Kortom; vele vragen die een interview met directeur Jan Zoet waard zijn. Maar eerst enige historie en achtergrond: Lees verder

internet of things

It was, I believe, the French psycho-analyst Jacques Lacan who stated that the reality in which man lives mainly consist of images, desires, etc. , not the average social daily life. Our build environment is only for a small – but important – part a precondition for this; where it concerns our experiences we have an increasing amount of possibilities available to determine, realise and influence our environment, be it build or virtual. Lees verder

Woontechnologie, een verdeling in drieen (voor DomoZine 2010/35)

Het was medio 2008; het begrip ‘ woontechnologie’ – en de daarmee bij vlagen samenhangende problemen – werd weer eens actueel en pijnlijk duidelijk:
Elektriciteitsbedrijf NUON stelde voor iedere woning te voorzien van een z.g. slimme meter; kortom: een meter die het verbruik automatisch registreert en de standen gedetailleerd via internet doorgeeft.
Domozine artikel, Jan 2010,

Woontechnologie, een verdeling in drieen. Lees verder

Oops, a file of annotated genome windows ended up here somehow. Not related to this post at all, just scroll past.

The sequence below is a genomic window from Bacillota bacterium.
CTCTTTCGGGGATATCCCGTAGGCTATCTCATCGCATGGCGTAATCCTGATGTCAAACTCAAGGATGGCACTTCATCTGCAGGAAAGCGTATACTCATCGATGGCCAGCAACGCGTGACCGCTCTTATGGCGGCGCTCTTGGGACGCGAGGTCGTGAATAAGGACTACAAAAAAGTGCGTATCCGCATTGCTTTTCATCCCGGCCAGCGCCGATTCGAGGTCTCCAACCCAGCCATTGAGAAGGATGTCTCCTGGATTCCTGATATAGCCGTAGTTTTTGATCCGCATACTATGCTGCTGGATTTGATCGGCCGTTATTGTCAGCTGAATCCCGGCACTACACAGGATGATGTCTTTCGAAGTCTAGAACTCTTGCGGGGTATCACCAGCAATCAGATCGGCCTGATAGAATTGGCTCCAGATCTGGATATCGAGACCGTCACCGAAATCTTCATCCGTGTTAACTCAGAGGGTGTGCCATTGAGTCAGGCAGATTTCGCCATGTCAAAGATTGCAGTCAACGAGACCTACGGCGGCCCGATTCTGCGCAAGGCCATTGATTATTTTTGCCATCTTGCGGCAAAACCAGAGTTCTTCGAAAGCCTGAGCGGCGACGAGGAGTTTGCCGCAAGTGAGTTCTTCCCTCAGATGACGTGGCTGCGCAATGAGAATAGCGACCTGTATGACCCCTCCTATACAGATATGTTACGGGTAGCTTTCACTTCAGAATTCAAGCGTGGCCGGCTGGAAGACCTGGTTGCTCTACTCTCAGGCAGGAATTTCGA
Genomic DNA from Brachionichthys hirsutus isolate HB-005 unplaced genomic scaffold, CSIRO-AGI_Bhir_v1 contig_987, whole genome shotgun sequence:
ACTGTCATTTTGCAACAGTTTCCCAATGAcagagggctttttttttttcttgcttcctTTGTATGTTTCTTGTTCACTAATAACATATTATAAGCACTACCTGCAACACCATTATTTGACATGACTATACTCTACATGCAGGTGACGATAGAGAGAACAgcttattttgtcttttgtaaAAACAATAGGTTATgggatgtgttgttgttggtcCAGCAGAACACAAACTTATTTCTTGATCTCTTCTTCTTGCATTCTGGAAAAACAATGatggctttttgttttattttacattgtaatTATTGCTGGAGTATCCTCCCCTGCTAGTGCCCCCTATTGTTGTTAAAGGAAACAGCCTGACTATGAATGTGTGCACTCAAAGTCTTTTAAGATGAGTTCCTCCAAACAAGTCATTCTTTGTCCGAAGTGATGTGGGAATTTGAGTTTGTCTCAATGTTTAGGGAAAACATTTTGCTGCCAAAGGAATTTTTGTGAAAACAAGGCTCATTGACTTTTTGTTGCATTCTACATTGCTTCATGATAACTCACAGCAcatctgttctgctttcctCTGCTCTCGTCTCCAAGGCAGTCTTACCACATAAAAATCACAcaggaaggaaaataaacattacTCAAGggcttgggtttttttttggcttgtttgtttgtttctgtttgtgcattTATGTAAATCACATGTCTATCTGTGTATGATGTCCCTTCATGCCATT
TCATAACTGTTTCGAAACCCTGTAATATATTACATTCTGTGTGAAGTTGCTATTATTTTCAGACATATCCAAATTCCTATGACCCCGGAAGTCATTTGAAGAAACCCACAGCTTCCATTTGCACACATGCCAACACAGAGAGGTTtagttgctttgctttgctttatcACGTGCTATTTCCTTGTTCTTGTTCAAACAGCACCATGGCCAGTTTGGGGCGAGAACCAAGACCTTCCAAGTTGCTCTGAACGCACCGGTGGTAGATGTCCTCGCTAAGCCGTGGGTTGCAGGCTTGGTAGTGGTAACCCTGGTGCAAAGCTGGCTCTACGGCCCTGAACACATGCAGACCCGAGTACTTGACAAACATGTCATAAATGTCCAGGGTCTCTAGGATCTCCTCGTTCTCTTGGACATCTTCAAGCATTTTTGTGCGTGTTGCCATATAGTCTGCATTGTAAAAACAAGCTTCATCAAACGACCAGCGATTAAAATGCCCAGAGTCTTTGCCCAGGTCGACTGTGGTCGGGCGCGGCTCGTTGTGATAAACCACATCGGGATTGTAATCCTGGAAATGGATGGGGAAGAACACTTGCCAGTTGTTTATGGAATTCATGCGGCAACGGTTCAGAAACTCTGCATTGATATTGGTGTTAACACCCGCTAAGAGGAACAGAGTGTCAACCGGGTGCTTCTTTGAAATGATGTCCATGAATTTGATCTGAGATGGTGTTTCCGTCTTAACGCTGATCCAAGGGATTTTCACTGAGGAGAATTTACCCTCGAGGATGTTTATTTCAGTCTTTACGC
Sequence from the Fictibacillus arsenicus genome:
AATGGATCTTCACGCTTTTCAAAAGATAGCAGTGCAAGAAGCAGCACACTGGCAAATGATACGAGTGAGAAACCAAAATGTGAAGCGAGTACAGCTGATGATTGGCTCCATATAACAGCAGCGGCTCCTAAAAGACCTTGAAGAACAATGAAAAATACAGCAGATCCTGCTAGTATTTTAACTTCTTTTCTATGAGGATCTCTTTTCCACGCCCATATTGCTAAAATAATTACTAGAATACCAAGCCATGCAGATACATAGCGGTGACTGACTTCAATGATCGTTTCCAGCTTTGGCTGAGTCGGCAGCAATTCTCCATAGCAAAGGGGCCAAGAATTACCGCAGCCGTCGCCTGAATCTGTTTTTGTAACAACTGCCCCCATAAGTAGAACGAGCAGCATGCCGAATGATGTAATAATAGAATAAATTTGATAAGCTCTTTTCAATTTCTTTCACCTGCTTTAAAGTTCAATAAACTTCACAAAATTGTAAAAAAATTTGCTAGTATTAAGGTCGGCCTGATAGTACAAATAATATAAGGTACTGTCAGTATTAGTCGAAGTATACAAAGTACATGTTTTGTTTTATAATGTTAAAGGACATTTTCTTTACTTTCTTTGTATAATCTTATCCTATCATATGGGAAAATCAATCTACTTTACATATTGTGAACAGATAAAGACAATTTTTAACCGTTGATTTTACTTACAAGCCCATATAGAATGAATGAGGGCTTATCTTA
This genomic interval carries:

Installaties (voor BNI-INTERN 5-2009)

Toen op 31 januari 1977 in Parijs het Centre Georges Pompidou – ontworpen door Renzo Piano en Richard Rogers – werd geopend stelde de New York Times:

it turned the architectural world upside down.

Alle installaties werden aan de buitenzijde geplaatst; elk in een aparte kleur, vastgesteld per functie.
Zodoende bleven tentoonstellingsruimtes vrij beschikbaar en indeelbaar, zonder de belemmeringen van aan- en afvoeren, leidingen en overige installaties. Lees verder

Shelter (voor SYNC.NL, 2009)

SHELTER
Sedert decennia staat in mijn boekenkast het grootformaat ‘ Shelter’ , een Amerikaanse uitgave van Shelter Publications uit 1973.1
Het boek bevat een schat aan, grotendeels zwartwit foto’ s, tekeningen, schetsen etc. vanuit de gehele wereld die allen een ding gemeen hebben: hoe leeft de mens, hoe bouwt de mens, zichzelf een onderkomen, een ´shelter´ . Lees verder

Wanden (voor BNI-INTERN 2-2009)

In een prachtig essay van 70 pagina’s geeft de Japanse schrijver Junichiro Tanizaki een poetisch beeld van o.a. het huis, bezien vanuit de Japanse esthetica:

‘”Westerlingen staan verbaasd over de eenvoud van Japanse kamers. Ze zien eigenlijk niet veel meer dan bleke wanden die elke versiering ontbreken. (..) Wij houden de muren in een neutrale kleur, zodat het sombere, zachte, uitstervende licht zich kan verliezen in een absolute rust” Lees verder